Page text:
Picture Show: Following the DREAM Act

The photographer Mark Abramson chronicles the struggles of undocumented immigrants who have "come out" to fight for the DREAM act.

On Thursday, December 9, 2010, one day after the DREAM Act passed in the House, the Senate voted to table the discussion until the following week. It's another setback for the effort to create a path to citizenship for undocumented young people who complete either two years of military service or attain a college degree.

Since the summer of 2010, the photographer Mark Abramson has been following the ongoing story of the DREAM Act, collecting images of young people who have "come out" about their immigrant status. "I originally was sent on a quick assignment by the Washington Post to cover some of the rallies in front of the White House," says Abramson. "I wanted to learn more about these undocumented youth that were coming out and speaking about their status openly. I followed them everywhere for weeks. They were gracious enough to let me in to their residencies and document their lives and follow them around the city.

"After leaving D.C. at the end of the summer to go and work in Milwaukee, I continued to follow the movement and report from the Midwest for the Journal Sentinel. This is an ongoing personal project that I plan on evolving and growing."

What follows is a selection of photographs from Mark Abramson's ongoing series, DREAM.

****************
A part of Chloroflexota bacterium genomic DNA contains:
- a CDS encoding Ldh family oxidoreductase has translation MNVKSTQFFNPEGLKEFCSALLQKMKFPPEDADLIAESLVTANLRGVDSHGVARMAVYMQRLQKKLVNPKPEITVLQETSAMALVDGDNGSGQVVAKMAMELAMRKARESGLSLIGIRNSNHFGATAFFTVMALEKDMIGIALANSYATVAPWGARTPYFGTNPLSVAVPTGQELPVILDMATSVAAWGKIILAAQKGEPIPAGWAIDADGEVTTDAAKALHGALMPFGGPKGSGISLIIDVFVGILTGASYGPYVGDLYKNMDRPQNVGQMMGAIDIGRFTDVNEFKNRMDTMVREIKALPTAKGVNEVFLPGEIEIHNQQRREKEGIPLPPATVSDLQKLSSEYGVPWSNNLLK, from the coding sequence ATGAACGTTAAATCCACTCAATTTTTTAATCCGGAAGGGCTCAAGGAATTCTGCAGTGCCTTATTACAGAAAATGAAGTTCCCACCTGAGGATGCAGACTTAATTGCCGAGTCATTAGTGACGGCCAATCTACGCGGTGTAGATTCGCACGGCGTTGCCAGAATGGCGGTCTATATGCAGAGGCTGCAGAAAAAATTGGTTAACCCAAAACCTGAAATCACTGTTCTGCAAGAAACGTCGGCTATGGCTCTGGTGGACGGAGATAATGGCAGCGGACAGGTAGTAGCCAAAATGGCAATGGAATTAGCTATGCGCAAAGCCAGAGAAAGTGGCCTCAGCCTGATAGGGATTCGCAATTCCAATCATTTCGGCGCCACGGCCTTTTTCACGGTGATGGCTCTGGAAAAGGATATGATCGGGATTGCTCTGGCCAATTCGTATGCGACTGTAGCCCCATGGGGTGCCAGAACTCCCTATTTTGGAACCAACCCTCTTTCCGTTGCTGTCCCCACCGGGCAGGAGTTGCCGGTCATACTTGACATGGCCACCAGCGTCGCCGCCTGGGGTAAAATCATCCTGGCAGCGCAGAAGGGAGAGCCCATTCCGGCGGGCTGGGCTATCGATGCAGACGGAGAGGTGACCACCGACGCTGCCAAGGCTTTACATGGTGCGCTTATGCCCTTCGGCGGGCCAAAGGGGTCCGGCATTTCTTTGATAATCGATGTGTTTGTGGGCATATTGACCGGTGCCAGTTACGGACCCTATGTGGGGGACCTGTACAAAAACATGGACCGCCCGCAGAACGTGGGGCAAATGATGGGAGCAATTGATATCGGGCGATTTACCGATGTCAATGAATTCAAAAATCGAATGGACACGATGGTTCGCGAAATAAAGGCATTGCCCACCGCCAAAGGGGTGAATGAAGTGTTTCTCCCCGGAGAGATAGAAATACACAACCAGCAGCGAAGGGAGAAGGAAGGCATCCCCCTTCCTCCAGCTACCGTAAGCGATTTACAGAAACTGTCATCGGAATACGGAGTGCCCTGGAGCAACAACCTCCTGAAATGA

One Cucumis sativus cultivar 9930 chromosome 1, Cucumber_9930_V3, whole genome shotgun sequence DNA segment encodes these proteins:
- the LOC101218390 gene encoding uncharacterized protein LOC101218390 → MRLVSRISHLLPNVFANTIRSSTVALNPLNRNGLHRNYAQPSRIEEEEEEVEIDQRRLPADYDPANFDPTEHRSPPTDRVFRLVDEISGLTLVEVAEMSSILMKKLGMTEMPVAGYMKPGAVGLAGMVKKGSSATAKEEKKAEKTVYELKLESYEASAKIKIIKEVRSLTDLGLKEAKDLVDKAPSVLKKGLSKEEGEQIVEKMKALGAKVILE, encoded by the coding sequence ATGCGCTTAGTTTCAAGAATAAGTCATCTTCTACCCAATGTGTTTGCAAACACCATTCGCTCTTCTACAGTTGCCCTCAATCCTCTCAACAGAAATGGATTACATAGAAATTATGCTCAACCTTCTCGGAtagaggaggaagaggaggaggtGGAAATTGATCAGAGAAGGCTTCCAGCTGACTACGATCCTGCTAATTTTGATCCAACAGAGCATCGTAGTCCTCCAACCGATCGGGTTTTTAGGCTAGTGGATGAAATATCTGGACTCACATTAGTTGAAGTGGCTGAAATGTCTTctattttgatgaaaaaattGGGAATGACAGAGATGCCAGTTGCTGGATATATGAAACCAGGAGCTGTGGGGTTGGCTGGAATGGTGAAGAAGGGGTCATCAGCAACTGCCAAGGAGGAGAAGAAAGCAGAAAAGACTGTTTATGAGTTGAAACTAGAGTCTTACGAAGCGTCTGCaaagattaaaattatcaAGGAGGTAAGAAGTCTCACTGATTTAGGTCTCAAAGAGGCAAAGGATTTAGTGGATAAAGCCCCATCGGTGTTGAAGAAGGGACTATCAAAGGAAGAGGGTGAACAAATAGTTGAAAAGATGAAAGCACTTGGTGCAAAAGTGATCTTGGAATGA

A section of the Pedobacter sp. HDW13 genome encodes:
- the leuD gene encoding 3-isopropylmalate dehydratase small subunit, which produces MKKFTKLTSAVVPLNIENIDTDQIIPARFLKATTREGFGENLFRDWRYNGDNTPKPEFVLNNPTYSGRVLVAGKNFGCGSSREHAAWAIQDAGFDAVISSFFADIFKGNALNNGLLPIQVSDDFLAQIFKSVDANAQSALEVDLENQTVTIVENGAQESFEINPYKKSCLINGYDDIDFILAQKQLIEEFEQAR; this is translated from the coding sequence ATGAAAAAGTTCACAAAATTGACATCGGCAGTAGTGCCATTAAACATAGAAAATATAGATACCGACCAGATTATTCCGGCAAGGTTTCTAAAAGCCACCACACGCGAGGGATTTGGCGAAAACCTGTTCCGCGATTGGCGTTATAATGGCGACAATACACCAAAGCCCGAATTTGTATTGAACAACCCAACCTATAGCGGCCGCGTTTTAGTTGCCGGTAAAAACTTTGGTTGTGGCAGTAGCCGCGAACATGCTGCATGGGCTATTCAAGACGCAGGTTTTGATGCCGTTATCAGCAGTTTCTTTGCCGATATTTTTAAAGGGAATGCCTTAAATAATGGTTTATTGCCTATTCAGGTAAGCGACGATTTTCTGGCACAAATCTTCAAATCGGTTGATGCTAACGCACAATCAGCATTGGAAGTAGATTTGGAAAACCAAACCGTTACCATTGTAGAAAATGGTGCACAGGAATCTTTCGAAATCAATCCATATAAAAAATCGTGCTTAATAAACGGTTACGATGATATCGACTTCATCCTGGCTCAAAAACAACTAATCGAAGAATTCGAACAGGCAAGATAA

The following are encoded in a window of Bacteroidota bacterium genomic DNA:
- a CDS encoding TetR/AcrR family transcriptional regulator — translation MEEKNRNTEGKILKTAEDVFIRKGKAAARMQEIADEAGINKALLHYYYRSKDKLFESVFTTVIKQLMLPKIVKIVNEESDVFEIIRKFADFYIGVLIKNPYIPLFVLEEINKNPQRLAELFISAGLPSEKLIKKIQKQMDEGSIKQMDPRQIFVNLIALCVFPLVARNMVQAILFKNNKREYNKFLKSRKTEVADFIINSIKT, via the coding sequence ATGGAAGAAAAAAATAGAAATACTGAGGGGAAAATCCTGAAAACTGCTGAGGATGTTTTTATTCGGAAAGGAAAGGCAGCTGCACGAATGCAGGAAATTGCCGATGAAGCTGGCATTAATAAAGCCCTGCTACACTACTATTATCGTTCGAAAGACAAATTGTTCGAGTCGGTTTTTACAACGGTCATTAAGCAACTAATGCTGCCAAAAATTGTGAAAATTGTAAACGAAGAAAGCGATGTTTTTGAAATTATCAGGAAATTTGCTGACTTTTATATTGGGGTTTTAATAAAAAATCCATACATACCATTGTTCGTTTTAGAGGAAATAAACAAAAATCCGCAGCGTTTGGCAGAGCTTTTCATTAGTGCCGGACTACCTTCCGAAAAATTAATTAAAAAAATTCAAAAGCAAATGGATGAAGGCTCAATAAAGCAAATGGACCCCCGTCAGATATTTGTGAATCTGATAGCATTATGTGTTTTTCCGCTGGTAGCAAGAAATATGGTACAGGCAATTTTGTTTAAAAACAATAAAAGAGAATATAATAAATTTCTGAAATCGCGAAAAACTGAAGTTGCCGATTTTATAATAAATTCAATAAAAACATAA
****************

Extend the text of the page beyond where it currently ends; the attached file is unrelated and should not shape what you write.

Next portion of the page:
Seventy-five years ago, on January 27, 1945, the Soviet Army liberated the Auschwitz concentration camp operated by Nazi Germany in occupied Poland.

Auschwitz was the deadliest of Nazi Germany's 20 concentration camps. From 1940 to 1945 of the 1.3 million prisoners sent to Auschwitz, 1.1 million died. That figure includes 960,000 Jews, 74,000 non-Jewish Poles, 21,000 Roma, 15,000 Soviet prisoners of war, and up to 15,000 other Europeans.

The vast majority of the inmates were murdered in the gas chambers while others died of starvation, disease, exhaustion, and executions.

Keep Reading
via Barry Schapiro / Twitter

The phrase "stay in your lane" is usually lobbed at celebrities who talk about politics on Twitter by people who disagree with them. People in the sports world will often get a "stick to sports" when they try to have an opinion that lies outside of the field of play.

Keep Reading
via Stu Hansen / Twitter

In a move that feels like the subject line of a spam email or the premise of a bad '80s movie, online shopping mogul Yusaku Maezawa is giving away money as a social experiment.

Maezawa will give ¥1 million yen ($9,130) to 1,000 followers who retweeted his January 1st post announcing the giveaway. The deadline to retweet was Tuesday, January 7.

Keep Reading